The record sold few copies at the time, although the group had a small but intense following in San Francisco and also toured with other acts including Blue Cheer, Chuck Berry and Fairport Convention, when the band was augmented by Robert Goldbeck (bass). They broke up in late 1969 when most of its members joined the musical Hair, Nancy Blossom becoming the lead in the San Francisco production and later singing in Godspell. Larry Evans returned to his hometown of Muncie, Indiana where he fronted several club groups until his death in 2008.

Fifth Flight - 1971 - Into Smoke Tree Village

Fifth Flight
Into Smoke Tree Village

01. Can't You See (D. Knoedler, S. Denny, K. Van Ordstrand) - 4:51
02. I'd Like To Make It With You (David Gates) - 3:29
03. Devil With A Blue Dress (F. Long, W. Stevenson) - 4:09
04. Celebrate (G .Bonner, A. Gordon) - 2:06
05. Midnight Hour (S. Cropper, W. Pickett) - 3:42
06. Summertime (G. Gershwin, DuBose Heyward) - 4:18
07. It’s All Over Now (B. Womack, S. Womack) - 2:13
08. Sugar Mountain (Neil Young) - 6:10
09. Try A Little Tenderness (J. Campbell, R. Connelly, H. M. Woods) - 4:59

Fifth Flight
*Dudley Gray - Bass, Vocals
*Charlie Knoedler - Drums
*Danny Knoedler - Guitar
*Steve Denny - Piano, Organ, Vocals
*Kenny Van Ordstrand - Lead Vocals

 In the mid sixties, five football players from a local high school got together to Jam. The sounds blended and recorded an album for the Century label which was a late 60's early 70's Californian custom record label that pressed tens of thousands of small-run records for schools, church groups and obscure local bands. This was one of those delightful garage/psych jewels that occasionally cropped up on the label.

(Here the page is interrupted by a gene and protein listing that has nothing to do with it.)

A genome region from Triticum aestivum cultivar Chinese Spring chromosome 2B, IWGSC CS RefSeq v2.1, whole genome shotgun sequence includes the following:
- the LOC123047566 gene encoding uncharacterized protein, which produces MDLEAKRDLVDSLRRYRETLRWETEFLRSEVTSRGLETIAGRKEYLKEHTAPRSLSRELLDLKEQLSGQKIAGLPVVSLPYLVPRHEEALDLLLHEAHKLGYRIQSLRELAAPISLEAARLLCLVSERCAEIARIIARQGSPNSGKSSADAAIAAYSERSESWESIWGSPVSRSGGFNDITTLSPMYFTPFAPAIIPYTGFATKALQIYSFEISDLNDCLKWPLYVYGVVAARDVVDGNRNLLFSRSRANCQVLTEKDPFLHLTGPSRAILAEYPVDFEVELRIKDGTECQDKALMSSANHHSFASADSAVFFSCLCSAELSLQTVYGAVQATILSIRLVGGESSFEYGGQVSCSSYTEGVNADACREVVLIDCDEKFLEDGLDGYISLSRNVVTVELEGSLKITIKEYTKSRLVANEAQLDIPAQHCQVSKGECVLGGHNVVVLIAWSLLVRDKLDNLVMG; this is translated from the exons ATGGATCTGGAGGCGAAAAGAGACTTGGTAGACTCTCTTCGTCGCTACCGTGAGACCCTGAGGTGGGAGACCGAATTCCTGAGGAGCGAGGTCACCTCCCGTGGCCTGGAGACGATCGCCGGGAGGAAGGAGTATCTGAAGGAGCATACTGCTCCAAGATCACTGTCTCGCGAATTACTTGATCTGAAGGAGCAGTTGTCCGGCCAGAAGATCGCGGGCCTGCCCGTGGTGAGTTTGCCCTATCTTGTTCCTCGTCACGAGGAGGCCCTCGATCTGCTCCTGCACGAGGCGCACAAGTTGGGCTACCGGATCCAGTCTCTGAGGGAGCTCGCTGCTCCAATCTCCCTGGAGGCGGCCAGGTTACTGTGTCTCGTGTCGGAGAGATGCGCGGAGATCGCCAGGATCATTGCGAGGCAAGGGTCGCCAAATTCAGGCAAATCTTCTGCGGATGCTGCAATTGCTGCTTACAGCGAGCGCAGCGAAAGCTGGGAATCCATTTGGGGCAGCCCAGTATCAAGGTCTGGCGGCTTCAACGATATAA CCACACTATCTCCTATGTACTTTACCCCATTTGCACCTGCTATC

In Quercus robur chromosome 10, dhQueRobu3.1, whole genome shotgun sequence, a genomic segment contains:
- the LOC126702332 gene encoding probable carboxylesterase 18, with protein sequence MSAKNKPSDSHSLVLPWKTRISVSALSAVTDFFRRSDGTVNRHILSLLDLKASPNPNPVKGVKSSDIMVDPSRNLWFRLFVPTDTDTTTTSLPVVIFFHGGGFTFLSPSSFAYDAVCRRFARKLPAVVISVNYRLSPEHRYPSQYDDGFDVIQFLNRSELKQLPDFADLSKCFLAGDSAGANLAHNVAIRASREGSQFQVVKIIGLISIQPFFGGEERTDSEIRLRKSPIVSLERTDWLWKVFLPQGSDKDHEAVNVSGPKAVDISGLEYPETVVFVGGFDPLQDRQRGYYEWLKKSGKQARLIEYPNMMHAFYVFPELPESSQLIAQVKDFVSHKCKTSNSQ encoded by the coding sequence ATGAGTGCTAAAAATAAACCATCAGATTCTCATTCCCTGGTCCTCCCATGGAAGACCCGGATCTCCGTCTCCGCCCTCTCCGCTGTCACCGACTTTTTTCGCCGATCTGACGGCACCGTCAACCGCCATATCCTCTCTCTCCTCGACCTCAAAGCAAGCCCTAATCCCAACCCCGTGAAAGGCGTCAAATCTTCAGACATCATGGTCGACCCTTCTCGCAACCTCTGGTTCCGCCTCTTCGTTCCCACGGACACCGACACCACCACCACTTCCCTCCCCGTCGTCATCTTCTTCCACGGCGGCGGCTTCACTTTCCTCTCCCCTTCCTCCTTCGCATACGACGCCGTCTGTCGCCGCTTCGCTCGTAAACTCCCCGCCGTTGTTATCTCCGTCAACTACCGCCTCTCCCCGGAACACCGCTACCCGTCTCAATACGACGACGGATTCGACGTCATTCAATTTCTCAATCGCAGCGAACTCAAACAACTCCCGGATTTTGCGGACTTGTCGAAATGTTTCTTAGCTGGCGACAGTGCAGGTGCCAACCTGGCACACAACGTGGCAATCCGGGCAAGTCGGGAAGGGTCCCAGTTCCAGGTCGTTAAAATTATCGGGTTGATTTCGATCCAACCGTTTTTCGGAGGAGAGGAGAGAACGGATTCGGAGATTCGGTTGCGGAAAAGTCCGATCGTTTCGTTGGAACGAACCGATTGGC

With its rustic mill cover this a a garage psych album consisting mostly of covers, delivered with lashings of fuzz guitar and heavy, spooky organ. The stand-out track surely is the jaw droppingly awesome cover of Neil Young's "Sugar mountain". What you are hearing on this album are moods, transitions and feelings of the Fifth Flight.

Century Records was a Californian custom record label which pressed tens of thousands of small-run records for schools, church groups and obscure local bands and Fifth Flight's Into Smoke Tree Village was one of those delightful garage/psych jewels that occasionally cropped up on the label. Into Smoke Tree Village, with its rustic mill wheel cover, was a garage psych album consisting mostly of covers, delivered with lashings of fuzz guitar and heavy, spooky organ. The stand-out track is surely the band's jaw-droppingly awesome version of Neil Young's 'Sugar Mountain' which over the years has gained a deserved reputation as a psych masterpiece.

Federal Duck - 1968 - Federal Duck

Federal Duck
Federal Duck

01. Knowing That I Loved You So - (G. Stavis)  - 2:18
02. Easy Virtue Blues - (J. Bowers) - 2:44
03. Tomorrow Waits for Today - (G. Stavis) - 3:04
04. Just Like the Snow - (D. Koteen) - 4:22
05. Bird - (Stavis Bowers Stover)  - 5:56